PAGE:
Photo by Dong Liu
Flawes brought back the sweet actuality of in-person performances with their headline show at Omeara, London on the 2nd of October. The British, alt-pop trio consists of vocalist and keyboardist JC, drummer Huss, and guitarist Freddie, and returned with their unmistakable energy and stage presence after staying patient throughout 2020’s obvious limitations. Having released their new EP, Reverie, earlier this year, the trio demonstrated perseverance and confidence in their project. At Omeara, they undoubtedly displayed this positive and decisive attitude.
Their set included a mix of songs from Flawes’ debut album, Highlights, and off the new EP, Reverie. The highly popular single, ‘When We Were Young,’ remained inspiring with its catchy chorus lines, making singing along a great pleasure. As JC began to lead the singing crowd, Omeara’s atmosphere became distinctly animated. His voice was comforting and heartening at the same time, and—not long into the performance—it was clear that the audience was fully drawn in by the emotion-fueled songs.
The songs from the new EP were also performed beautifully. The project began during the initial lockdown, yet, throughout the EP, the melodies and lyrics remain buoyant. Personally, I think that Reverie contains some of the best songs by Flawes. The second track, ‘What’s a Boy to Do,’ begins with a calm and resolute verse, and then explodes into a powerful and engaging chorus. One could not resist but to sing its self-empowering lyrics out loud. Their track ‘Higher Than Before’ was also splendid live as it took off with a vision of love and hope. The tuneful voice from Gini, vocalist of the supporting band MIYA MIYA, complemented Flawes’ vigorous dynamics and added a refreshing layer of vocals to the performance. Resonating with its title, the live performance of Reverie left me feeling lost in a daydream full of possibilities and delight.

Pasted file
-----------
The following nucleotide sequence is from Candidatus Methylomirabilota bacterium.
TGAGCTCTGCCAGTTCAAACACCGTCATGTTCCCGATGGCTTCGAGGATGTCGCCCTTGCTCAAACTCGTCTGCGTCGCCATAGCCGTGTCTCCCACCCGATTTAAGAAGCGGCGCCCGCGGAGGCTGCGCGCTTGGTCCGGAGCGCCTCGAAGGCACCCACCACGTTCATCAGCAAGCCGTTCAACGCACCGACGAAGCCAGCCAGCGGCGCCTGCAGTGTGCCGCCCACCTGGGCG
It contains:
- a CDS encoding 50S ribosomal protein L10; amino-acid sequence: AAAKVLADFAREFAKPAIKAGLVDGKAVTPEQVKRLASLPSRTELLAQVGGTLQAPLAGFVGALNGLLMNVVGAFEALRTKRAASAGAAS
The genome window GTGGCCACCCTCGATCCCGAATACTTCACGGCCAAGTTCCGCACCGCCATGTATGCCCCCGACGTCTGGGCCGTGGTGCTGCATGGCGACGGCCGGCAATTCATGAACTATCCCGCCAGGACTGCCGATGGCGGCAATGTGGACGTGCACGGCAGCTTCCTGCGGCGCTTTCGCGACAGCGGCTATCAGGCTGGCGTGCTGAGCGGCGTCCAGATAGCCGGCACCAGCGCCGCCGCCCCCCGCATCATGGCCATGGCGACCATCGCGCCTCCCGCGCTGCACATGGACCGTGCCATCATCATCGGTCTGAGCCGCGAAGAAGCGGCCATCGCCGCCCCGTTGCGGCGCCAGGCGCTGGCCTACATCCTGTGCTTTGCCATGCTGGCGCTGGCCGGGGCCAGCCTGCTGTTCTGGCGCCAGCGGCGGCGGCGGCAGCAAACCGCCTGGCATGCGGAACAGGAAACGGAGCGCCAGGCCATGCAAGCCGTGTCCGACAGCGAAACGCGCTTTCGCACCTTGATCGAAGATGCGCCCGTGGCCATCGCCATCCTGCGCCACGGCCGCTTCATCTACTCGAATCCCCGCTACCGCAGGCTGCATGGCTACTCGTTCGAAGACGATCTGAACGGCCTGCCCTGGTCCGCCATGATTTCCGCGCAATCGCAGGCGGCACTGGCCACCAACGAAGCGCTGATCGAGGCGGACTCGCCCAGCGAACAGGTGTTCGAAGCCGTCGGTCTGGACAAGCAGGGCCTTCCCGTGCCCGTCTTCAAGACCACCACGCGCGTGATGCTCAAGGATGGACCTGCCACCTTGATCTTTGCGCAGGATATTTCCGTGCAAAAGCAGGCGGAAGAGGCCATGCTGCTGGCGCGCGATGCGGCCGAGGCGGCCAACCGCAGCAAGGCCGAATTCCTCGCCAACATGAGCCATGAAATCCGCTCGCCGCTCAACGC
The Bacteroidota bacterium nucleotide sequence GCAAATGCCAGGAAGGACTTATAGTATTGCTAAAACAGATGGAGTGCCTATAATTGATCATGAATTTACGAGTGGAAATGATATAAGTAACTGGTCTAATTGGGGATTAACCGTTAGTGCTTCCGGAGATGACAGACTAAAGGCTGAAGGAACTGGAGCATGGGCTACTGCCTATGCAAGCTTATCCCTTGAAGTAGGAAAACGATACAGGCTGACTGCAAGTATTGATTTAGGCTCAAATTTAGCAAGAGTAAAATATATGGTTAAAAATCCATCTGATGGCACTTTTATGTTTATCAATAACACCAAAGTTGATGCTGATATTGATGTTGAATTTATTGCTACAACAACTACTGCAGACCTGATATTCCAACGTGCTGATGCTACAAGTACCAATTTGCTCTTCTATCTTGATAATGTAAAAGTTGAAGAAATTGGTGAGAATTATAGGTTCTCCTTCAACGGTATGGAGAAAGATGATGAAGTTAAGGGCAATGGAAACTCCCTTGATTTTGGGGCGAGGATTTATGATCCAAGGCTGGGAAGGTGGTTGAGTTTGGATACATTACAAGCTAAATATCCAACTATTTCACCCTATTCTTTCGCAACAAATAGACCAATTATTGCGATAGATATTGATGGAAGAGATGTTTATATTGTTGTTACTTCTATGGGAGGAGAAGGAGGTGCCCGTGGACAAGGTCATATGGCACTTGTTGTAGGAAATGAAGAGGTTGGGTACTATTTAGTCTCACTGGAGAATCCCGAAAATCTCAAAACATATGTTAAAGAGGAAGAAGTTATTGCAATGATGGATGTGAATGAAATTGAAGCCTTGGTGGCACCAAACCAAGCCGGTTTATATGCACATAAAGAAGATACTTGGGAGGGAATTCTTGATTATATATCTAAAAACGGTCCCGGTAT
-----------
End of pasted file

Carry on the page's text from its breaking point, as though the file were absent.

Flawes’ live performance was definitely freer and looser than their studio-produced tracks, which can feel somewhat orthodox at times. The uplifting keys and guitar riffs, paired with invigorating drum beats, made the show quite extraordinary. By the end of the night at Omeara, I indulged in the mesmerising hook of ‘Don’t Count Me Out,’ which I feel I was never able to fully experience with its studio version. Entrenched in the flashing blue and orange lights, I was able to cut loose from life’s unpleasant trivialities and escape into Flawes’ music.
edited by Josh Aberman, Music Editor